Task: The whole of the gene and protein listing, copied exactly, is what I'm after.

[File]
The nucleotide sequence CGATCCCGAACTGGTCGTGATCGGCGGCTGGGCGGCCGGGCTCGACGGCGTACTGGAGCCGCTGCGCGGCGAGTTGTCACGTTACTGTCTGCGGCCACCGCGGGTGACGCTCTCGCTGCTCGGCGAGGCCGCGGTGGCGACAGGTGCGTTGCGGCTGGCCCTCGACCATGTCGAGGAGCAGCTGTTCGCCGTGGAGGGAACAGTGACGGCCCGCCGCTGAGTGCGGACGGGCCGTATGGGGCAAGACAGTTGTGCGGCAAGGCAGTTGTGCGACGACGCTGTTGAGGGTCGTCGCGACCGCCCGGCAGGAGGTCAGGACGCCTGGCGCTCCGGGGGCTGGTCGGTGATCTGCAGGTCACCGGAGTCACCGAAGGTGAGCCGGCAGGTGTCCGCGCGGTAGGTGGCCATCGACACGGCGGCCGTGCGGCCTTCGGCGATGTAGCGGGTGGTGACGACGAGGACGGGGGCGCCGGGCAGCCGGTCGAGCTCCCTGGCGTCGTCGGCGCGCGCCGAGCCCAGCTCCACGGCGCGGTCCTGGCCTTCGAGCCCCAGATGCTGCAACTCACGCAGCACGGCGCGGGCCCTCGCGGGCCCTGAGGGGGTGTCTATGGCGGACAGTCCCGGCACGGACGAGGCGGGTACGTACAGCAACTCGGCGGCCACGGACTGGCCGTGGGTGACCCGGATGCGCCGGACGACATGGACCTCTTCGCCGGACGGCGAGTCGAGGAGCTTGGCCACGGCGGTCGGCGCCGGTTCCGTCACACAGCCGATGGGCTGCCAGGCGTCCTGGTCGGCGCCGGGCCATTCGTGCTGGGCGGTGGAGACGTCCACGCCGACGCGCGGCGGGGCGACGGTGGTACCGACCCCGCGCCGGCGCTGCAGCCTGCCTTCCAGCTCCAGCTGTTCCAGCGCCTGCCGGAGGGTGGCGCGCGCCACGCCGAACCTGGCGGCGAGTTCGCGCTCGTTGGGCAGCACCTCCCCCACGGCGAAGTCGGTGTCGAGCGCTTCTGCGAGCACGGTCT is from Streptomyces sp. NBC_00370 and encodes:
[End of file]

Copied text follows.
The nucleotide sequence CGATCCCGAACTGGTCGTGATCGGCGGCTGGGCGGCCGGGCTCGACGGCGTACTGGAGCCGCTGCGCGGCGAGTTGTCACGTTACTGTCTGCGGCCACCGCGGGTGACGCTCTCGCTGCTCGGCGAGGCCGCGGTGGCGACAGGTGCGTTGCGGCTGGCCCTCGACCATGTCGAGGAGCAGCTGTTCGCCGTGGAGGGAACAGTGACGGCCCGCCGCTGAGTGCGGACGGGCCGTATGGGGCAAGACAGTTGTGCGGCAAGGCAGTTGTGCGACGACGCTGTTGAGGGTCGTCGCGACCGCCCGGCAGGAGGTCAGGACGCCTGGCGCTCCGGGGGCTGGTCGGTGATCTGCAGGTCACCGGAGTCACCGAAGGTGAGCCGGCAGGTGTCCGCGCGGTAGGTGGCCATCGACACGGCGGCCGTGCGGCCTTCGGCGATGTAGCGGGTGGTGACGACGAGGACGGGGGCGCCGGGCAGCCGGTCGAGCTCCCTGGCGTCGTCGGCGCGCGCCGAGCCCAGCTCCACGGCGCGGTCCTGGCCTTCGAGCCCCAGATGCTGCAACTCACGCAGCACGGCGCGGGCCCTCGCGGGCCCTGAGGGGGTGTCTATGGCGGACAGTCCCGGCACGGACGAGGCGGGTACGTACAGCAACTCGGCGGCCACGGACTGGCCGTGGGTGACCCGGATGCGCCGGACGACATGGACCTCTTCGCCGGACGGCGAGTCGAGGAGCTTGGCCACGGCGGTCGGCGCCGGTTCCGTCACACAGCCGATGGGCTGCCAGGCGTCCTGGTCGGCGCCGGGCCATTCGTGCTGGGCGGTGGAGACGTCCACGCCGACGCGCGGCGGGGCGACGGTGGTACCGACCCCGCGCCGGCGCTGCAGCCTGCCTTCCAGCTCCAGCTGTTCCAGCGCCTGCCGGAGGGTGGCGCGCGCCACGCCGAACCTGGCGGCGAGTTCGCGCTCGTTGGGCAGCACCTCCCCCACGGCGAAGTCGGTGTCGAGCGCTTCTGCGAGCACGGTCT is from Streptomyces sp. NBC_00370 and encodes: